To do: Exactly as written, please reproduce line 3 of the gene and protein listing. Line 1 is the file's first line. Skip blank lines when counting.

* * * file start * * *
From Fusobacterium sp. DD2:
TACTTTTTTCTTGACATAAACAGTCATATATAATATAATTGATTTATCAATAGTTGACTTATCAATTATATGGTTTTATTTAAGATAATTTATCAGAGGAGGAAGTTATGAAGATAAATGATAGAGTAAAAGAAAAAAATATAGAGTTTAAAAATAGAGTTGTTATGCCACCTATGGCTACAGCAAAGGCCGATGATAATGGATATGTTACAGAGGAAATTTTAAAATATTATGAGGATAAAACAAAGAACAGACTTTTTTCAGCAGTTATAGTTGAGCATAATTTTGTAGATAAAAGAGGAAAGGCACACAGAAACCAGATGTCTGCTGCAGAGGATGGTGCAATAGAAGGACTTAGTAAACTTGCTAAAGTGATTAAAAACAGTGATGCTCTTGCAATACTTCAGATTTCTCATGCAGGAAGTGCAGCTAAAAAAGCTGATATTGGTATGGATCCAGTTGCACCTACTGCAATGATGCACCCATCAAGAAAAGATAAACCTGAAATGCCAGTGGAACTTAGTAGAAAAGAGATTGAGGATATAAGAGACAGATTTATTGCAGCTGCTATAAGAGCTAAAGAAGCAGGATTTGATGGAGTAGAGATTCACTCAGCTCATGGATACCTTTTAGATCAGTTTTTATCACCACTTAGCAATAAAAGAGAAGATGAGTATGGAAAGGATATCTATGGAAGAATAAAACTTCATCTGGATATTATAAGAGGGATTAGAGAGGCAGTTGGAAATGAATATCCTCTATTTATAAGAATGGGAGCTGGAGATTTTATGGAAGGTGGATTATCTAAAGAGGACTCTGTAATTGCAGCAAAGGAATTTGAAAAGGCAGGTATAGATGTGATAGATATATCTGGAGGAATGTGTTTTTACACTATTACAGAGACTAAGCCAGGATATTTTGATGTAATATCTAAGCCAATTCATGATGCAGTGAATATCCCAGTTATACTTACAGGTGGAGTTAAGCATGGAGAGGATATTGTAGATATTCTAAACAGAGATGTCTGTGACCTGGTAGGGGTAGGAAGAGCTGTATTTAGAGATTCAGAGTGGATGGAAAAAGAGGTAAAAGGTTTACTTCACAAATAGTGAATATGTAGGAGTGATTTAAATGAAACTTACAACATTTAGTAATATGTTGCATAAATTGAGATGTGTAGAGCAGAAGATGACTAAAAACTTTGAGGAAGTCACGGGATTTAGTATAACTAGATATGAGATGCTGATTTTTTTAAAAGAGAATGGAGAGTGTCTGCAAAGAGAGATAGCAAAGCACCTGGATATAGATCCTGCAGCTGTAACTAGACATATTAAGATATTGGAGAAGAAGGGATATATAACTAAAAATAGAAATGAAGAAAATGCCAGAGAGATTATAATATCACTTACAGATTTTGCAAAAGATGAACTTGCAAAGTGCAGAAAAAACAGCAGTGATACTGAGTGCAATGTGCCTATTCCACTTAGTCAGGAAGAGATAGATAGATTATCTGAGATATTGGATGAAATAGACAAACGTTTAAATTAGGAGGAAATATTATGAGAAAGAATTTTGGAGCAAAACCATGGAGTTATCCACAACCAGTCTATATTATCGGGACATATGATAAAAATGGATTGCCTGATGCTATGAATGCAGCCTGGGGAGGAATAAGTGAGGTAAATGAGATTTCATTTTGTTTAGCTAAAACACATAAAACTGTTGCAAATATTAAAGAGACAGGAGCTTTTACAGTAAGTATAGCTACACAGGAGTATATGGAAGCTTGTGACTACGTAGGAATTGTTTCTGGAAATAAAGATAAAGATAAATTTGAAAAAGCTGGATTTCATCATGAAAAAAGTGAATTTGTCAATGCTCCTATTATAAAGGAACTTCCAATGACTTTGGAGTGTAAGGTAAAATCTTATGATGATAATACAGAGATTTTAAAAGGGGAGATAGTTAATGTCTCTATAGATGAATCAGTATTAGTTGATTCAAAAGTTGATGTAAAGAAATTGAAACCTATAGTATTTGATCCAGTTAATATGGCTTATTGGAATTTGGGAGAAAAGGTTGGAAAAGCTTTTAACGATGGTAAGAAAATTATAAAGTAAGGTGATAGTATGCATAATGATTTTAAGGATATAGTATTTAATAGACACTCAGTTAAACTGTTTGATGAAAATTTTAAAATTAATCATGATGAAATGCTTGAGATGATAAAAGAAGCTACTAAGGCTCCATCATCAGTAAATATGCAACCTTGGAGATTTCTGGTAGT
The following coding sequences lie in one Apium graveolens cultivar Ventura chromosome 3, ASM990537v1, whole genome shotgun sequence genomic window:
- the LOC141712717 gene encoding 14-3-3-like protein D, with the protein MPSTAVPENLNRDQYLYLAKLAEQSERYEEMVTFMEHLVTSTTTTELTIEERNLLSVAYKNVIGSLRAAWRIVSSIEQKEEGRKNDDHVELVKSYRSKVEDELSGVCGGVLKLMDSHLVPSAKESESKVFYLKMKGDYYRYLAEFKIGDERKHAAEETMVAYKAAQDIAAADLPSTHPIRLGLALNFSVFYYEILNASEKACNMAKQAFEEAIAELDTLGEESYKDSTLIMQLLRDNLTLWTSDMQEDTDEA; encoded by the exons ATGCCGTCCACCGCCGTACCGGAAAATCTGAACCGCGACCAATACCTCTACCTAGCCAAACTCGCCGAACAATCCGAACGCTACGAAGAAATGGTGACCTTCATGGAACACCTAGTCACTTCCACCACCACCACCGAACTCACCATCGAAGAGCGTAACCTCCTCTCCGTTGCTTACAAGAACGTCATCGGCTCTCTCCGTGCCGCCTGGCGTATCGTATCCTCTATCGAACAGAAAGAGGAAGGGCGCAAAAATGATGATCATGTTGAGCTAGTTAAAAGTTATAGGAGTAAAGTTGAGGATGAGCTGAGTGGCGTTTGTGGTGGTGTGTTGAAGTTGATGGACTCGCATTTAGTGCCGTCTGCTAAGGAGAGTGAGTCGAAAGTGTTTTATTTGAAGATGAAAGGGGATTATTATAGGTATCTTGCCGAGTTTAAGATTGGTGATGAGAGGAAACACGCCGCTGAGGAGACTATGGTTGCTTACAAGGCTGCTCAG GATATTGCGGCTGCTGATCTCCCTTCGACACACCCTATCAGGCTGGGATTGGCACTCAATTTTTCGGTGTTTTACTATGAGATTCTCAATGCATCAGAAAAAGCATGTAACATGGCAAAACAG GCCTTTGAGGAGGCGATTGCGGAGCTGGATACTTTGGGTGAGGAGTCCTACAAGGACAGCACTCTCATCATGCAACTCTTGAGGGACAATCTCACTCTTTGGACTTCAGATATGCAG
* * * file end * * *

The following coding sequences lie in one Apium graveolens cultivar Ventura chromosome 3, ASM990537v1, whole genome shotgun sequence genomic window: